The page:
Posted on Monday, September 16, 2019
NEW WILMINGTON, Pa. – In advance of the Global Climate Strike on Sept. 20-27, Westminster College will hold a Climate Teach-in throughout the day on Wednesday, Sept. 18.
Sponsored by the Westminster College Center for the Environment and organized by Eloise Stevens, assistant professor and instruction and outreach librarian, the Climate Teach-in will feature five faculty-led cross-disciplinary sessions and one panel session from 8:10 a.m. to 3 p.m. in the Lakeview Room of the McKelvey Campus Center.
The sessions, which are free and open to the public, include:
• 8:10 a.m. Introduction: “The Climate Crisis and the Liberal Arts.” Presented by Dr. Helen Boylan, director of the Center for the Environment and professor of chemistry, and Eloise Stevens, this joint session will discuss the science and impacts of climate change and explore the issue from various liberal arts perspectives.
• 9:20 a.m. “The Impact of Climate Change on Human Health: More Than You Think.” Presented by epidemiologist Dr. Diana Ortiz, assistant professor of biology, this session will discuss how a changing climate will impact the spread of disease.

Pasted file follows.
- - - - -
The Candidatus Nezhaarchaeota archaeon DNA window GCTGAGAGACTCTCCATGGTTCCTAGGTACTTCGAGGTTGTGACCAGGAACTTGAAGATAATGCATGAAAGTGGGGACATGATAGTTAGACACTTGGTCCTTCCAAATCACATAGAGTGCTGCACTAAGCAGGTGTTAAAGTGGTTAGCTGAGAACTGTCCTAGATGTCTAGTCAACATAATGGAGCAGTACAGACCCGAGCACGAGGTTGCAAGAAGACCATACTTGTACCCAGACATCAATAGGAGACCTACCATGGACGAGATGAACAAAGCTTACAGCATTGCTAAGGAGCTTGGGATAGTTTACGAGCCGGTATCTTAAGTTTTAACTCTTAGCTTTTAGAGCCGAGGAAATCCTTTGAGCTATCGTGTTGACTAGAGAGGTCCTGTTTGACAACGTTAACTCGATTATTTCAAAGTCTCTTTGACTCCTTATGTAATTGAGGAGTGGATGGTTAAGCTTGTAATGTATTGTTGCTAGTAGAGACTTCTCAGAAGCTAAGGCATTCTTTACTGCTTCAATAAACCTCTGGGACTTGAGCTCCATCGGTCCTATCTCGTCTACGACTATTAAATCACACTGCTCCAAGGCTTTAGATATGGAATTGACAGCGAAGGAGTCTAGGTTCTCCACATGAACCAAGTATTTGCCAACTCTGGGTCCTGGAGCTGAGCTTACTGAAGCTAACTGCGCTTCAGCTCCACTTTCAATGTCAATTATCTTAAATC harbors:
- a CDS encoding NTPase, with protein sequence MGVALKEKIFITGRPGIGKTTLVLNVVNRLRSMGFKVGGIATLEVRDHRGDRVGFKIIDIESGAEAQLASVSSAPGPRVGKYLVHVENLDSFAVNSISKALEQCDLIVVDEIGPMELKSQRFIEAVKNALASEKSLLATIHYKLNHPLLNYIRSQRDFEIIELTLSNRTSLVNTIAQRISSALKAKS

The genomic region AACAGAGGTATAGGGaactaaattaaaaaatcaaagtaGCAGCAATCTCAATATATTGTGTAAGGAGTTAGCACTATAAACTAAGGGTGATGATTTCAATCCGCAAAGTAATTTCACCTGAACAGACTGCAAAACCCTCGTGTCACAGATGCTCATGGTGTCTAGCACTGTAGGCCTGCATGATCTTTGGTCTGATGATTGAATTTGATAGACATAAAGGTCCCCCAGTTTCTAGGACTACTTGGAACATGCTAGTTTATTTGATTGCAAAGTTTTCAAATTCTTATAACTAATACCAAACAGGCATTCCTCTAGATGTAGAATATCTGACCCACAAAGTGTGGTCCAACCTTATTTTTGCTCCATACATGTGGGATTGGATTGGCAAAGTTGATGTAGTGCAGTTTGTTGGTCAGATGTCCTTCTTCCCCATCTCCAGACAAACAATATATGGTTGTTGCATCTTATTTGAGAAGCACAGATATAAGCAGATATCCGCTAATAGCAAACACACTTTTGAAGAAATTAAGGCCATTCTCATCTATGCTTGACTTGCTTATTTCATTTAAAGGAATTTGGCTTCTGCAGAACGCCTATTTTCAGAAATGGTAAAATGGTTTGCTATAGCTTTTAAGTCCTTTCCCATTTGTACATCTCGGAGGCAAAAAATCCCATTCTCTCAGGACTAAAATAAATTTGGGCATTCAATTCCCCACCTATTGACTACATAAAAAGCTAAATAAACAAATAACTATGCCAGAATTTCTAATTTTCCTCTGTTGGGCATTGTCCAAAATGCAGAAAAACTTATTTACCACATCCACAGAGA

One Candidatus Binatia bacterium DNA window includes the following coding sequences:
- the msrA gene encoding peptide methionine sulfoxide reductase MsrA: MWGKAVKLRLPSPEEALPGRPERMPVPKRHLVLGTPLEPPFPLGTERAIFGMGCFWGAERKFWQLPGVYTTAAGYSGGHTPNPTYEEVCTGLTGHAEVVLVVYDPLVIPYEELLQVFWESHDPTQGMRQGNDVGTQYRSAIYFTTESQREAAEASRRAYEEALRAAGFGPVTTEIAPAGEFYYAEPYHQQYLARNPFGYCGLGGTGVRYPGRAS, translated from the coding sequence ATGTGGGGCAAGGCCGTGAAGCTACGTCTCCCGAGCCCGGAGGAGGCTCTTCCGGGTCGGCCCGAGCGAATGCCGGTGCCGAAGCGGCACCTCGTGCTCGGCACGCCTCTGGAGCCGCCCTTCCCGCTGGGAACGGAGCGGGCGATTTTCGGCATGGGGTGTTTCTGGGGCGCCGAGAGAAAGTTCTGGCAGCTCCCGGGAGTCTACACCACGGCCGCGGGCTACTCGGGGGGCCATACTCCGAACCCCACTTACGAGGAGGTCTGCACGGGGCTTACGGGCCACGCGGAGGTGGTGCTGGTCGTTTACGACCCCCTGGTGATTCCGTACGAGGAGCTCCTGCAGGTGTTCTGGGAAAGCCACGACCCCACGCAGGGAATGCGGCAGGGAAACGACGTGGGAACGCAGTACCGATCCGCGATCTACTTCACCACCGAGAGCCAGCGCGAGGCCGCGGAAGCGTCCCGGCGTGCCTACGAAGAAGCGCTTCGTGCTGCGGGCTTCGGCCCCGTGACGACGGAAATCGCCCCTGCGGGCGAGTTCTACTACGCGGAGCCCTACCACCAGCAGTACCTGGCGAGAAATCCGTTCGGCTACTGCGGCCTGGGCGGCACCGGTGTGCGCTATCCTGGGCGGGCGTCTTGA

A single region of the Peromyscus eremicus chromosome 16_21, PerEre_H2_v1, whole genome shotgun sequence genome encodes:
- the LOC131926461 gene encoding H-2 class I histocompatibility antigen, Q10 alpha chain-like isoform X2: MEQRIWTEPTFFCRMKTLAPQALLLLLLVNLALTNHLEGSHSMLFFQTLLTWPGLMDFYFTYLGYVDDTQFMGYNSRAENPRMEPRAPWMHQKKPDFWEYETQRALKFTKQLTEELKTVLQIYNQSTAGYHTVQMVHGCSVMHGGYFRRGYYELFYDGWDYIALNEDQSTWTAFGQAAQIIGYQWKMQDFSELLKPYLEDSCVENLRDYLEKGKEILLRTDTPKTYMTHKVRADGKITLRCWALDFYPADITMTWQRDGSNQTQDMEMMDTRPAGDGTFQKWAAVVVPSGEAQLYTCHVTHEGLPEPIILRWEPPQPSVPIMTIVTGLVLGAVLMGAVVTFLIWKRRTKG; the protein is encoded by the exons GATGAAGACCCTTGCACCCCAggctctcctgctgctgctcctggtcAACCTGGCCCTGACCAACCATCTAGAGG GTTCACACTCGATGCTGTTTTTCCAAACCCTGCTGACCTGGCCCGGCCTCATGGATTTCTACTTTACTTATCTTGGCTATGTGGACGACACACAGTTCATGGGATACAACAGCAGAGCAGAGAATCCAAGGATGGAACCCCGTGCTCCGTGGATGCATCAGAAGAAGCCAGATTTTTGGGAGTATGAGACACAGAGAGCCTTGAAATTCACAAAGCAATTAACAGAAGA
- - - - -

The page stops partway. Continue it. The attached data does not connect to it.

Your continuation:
• 10:30 a.m. “Accounting for Sustainability.” Keith Bittel, lecturer in accounting and business, will discuss the business community’s attempts to measure the success of corporate sustainability initiatives so that the financial value of sustainability can be calculated.
• 11:40 a.m. Climate Panel. Westminster students, faculty and staff speak of their personal experiences and beliefs on climate change.
• 12:50 p.m. “Environmental Policy and the Tragedy of the Commons.” Presented by Dr. Shannon Smithey, professor of political science, this session will focus on the role of governments and the need for robust environmental policy to help protect shared resources from over-use or contamination.
• 2 p.m. “Ethics, Ecology and Pluralism—The Task Before Us.” Dr. Tibor Solymosi, lecturer of philosophy, will discuss how climate change presents humanity with the opportunity to reimagine itself on the global scale and the concept of ecological ethics and pluralism.
Professors are encouraged to send students to teach-in sessions instead of regularly scheduled classes or to include environmental/climate themes in their daily instruction.
Some classes that will confront climate change or climate justice in their day’s curriculum include Principles of Accounting, Sculpture and Science, Concepts of Biology, Biodiversity and Ecology, Biodiversity, Concepts of Environmental Science, History since 1865, Adulthood and Aging, Women in Cross- Cultural Perspectives, and Introduction to a Liberal Arts Education.
The Climate Teach-in will follow with student-driven activities on Friday, Sept 20, which include “alternative strikes” such as walking to class rather than driving and eating low carbon at mealtimes.